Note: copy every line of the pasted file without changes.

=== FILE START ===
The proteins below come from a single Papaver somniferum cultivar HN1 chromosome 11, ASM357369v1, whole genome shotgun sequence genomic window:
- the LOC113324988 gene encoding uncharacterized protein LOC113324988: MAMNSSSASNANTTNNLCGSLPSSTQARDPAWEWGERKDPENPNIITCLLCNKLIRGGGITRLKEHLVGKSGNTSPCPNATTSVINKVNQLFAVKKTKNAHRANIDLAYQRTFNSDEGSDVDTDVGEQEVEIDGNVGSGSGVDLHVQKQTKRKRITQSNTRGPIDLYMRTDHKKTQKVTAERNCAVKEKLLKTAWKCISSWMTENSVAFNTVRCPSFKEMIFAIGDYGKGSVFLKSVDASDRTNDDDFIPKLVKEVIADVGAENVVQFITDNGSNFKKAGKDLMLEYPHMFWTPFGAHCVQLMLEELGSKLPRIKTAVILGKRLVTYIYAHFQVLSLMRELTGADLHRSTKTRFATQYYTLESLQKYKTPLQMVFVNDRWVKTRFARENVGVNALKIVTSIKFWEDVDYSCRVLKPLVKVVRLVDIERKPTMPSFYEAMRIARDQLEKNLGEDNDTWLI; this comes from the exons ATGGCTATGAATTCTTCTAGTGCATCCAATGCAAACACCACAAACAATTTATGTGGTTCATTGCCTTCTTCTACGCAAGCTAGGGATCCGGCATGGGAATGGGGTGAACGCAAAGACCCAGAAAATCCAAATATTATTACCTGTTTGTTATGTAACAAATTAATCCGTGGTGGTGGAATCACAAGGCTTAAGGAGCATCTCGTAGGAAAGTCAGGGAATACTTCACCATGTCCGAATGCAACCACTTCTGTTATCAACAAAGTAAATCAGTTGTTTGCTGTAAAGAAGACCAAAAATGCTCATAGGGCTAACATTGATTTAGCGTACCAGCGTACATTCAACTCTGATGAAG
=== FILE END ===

The proteins below come from a single Papaver somniferum cultivar HN1 chromosome 11, ASM357369v1, whole genome shotgun sequence genomic window:
- the LOC113324988 gene encoding uncharacterized protein LOC113324988: MAMNSSSASNANTTNNLCGSLPSSTQARDPAWEWGERKDPENPNIITCLLCNKLIRGGGITRLKEHLVGKSGNTSPCPNATTSVINKVNQLFAVKKTKNAHRANIDLAYQRTFNSDEGSDVDTDVGEQEVEIDGNVGSGSGVDLHVQKQTKRKRITQSNTRGPIDLYMRTDHKKTQKVTAERNCAVKEKLLKTAWKCISSWMTENSVAFNTVRCPSFKEMIFAIGDYGKGSVFLKSVDASDRTNDDDFIPKLVKEVIADVGAENVVQFITDNGSNFKKAGKDLMLEYPHMFWTPFGAHCVQLMLEELGSKLPRIKTAVILGKRLVTYIYAHFQVLSLMRELTGADLHRSTKTRFATQYYTLESLQKYKTPLQMVFVNDRWVKTRFARENVGVNALKIVTSIKFWEDVDYSCRVLKPLVKVVRLVDIERKPTMPSFYEAMRIARDQLEKNLGEDNDTWLI; this comes from the exons ATGGCTATGAATTCTTCTAGTGCATCCAATGCAAACACCACAAACAATTTATGTGGTTCATTGCCTTCTTCTACGCAAGCTAGGGATCCGGCATGGGAATGGGGTGAACGCAAAGACCCAGAAAATCCAAATATTATTACCTGTTTGTTATGTAACAAATTAATCCGTGGTGGTGGAATCACAAGGCTTAAGGAGCATCTCGTAGGAAAGTCAGGGAATACTTCACCATGTCCGAATGCAACCACTTCTGTTATCAACAAAGTAAATCAGTTGTTTGCTGTAAAGAAGACCAAAAATGCTCATAGGGCTAACATTGATTTAGCGTACCAGCGTACATTCAACTCTGATGAAG